Electric Power Research Institute modeling has concluded the least cost option for Pennsylvania to meet the EPA Clean Power Climate Rule by 2030 is to use more low-cost ($6 or less) natural gas for electric power generation and the mass balance approach to regulating greenhouse gas reductions.
But, to meet broader climate goals of reducing climate-changing emissions by 80 percent by 2050, a mix of energy efficiency, renewables and new no-carbon nuclear power plants and extending the life of existing nuclear plants and other steps will be required.
Anda Ray, EPRI Vice President for Environment and the Chief Sustainability Officer, made these comments in a presentation before members of the Public Utility Commission and the public on December 17 in Harrisburg.
Ray noted EPA’s Clean Power Climate rule has a long lead time for meeting its requirements-- 15 years-- noting the pace of change in technology in the transmission system and generation, the processes for regulating electric power and the market is occurring very rapidly. Think, she said, about how different things are now than they were in 2000.
She said the recently-signed Paris climate agreement will guide what nations will do in regulating greenhouse gas emissions from all sectors of the economy, but it is also just the beginning of the process.
Ray urged those involved in the issue to look not just at 2030-- the Clean Power Plan deadline-- but toward the broader climate issue where in 2050 even more reductions will be required to meet the goal of reducing emissions to achieve a less than 2 degree increase in global temperatures.
With respect to coal, she said EPRI’s models show coal all but disappearing in the mix of energy sources needed to meet the 2050 reductions. Asked about carbon capture technology, Ray said, in her opinion, it is more likely to be installed on natural gas-fired power plants than coal because of the costs involved.
Ray summarized her presentation in four take-away messages--
-- Climate is a global issue and policy will be set at a global scale;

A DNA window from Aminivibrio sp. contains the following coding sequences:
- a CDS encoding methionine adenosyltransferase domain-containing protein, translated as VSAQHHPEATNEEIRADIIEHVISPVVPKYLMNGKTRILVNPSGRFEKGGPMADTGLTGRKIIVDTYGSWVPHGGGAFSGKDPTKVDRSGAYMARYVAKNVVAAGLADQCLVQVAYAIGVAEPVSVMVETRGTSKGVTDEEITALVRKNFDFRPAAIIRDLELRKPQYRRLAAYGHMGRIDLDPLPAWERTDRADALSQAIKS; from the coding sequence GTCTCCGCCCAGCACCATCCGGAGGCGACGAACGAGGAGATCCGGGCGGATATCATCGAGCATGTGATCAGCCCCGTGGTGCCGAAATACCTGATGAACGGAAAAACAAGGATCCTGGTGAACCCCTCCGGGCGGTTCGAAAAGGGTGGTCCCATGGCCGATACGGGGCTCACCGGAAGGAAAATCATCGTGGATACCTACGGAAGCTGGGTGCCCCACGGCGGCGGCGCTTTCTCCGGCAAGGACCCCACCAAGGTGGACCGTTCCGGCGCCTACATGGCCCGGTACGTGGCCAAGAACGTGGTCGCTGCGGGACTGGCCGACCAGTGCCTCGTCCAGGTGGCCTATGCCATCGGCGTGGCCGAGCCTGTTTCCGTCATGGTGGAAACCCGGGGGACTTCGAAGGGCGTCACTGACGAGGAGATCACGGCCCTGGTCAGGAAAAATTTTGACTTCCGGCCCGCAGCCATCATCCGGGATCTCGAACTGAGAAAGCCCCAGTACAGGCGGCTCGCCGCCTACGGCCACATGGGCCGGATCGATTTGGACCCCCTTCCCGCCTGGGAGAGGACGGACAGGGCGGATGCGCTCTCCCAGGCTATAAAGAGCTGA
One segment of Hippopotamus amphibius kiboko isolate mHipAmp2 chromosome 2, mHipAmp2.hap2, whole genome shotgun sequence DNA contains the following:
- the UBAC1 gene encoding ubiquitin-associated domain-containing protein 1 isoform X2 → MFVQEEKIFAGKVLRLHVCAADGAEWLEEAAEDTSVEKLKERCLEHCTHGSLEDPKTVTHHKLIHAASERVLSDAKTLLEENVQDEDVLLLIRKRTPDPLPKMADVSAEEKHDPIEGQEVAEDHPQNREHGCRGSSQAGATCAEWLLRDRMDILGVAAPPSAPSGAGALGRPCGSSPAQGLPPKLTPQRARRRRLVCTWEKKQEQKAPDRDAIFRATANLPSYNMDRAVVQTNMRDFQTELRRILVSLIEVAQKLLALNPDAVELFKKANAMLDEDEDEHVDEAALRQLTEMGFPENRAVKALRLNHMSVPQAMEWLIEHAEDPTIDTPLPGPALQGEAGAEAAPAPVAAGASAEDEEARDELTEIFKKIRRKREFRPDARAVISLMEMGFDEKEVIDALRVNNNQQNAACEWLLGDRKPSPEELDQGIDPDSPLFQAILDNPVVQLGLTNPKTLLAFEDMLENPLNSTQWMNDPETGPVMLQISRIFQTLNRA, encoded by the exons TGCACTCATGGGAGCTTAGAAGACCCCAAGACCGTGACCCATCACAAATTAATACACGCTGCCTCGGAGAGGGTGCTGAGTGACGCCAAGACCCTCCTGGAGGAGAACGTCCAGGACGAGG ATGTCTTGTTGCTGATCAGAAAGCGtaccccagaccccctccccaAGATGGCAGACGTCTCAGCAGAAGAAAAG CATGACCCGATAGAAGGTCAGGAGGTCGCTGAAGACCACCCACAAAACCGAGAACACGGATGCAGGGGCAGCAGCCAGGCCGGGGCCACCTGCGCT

-- Electrification of other sectors, like transportation, is a significant element in achieving the broader 80 percent reduction in greenhouse gas emissions needed to meet temperature goals in 2050;
-- Integrating energy efficiency, demand side management and renewables will be important in meeting a 2050 goal; and
-- Building new no-carbon nuclear plants and extending the life of existing plants will be critical to meeting the longer term goal.
Click Here for a copy of Ray’s PowerPoint presentation.
What DEP Has Said
DEP Secretary John Quigley has said many of the same things Ray said in her presentation in talking about meeting EPA’s Clean Power Climate Plan Rule for the electric generation sector and developing a broader update covering all sectors in Pennsylvania’s Climate Change Action Plan.
On December 8 in the Pittsburgh Post-Gazette, Quigley separated the much narrower goal of meeting EPA’s Clean Power Plan limits and taking the next step on the Climate Action Plan.
“... (T)he Commonwealth is still in the early stages of developing its final implementation plan (for the Clean Power Rule) so it is not a component of the Climate Action Plan. However, many of the carbon strategies for electricity within this document (the Plan) should ultimately support the development of the state’s plan.”
Secretary Quigley was quoted as saying relying on the carbon benefits of burning natural gas instead of coal is short-sighted in meeting the broader climate change goal.
At a press conference in November, Quigley said Pennsylvania does not have that far to go to meet the narrower EPA Clean Power Plan, noting the final Clean Power rule requires Pennsylvania to reduce carbon dioxide emissions by 1 million tons annually by 2022 (7 years from now) and another 15 million tons annually by 2030 (15 years from now).
Quigley said carbon dioxide emissions in Pennsylvania have already been reduced by 27 million tons annually in just 7 years, a 20 percent from 2007 to 2014, to a total of about 107 million tons annually.
The reductions came primarily as a result of switching from coal to natural gas to generate electricity and additional EPA controls on mercury emissions at coal-fired power plants.
The first milestone in the EPA Clean Power rule is 2022, Quigley said, which requires Pennsylvania to reduce CO2 emissions to 106 million tons, about 1 million tons below where the state is now.
By 2030, the state must take steps to reduce emissions to 91 million tons, only about 15 million tons more.
From 1997 to 2013 natural gas use to generate electricity increased from 3 percent to 38 percent, according to the Public Utility Commission. About 10,003 MW of generating capacity is now fueled by natural gas in Pennsylvania with another 11,609 MW of new generating capacity being proposed, although not all of the proposed capacity is typically built.
In July 2014, DEP acknowledged in a presentation before the Citizens Advisory Council that coal use in Pennsylvania could drop by 75 percent by 2030 anyway, without the EPA Clean Power Climate Plan, due to the switch to natural gas for electric power generation because of market conditions, if natural gas prices remain about the same.For more information on climate change activities in Pennsylvania, visit DEP’s Climate Change-EPA Clean Power Plan Rule and Climate Change Advisory Committee webpage.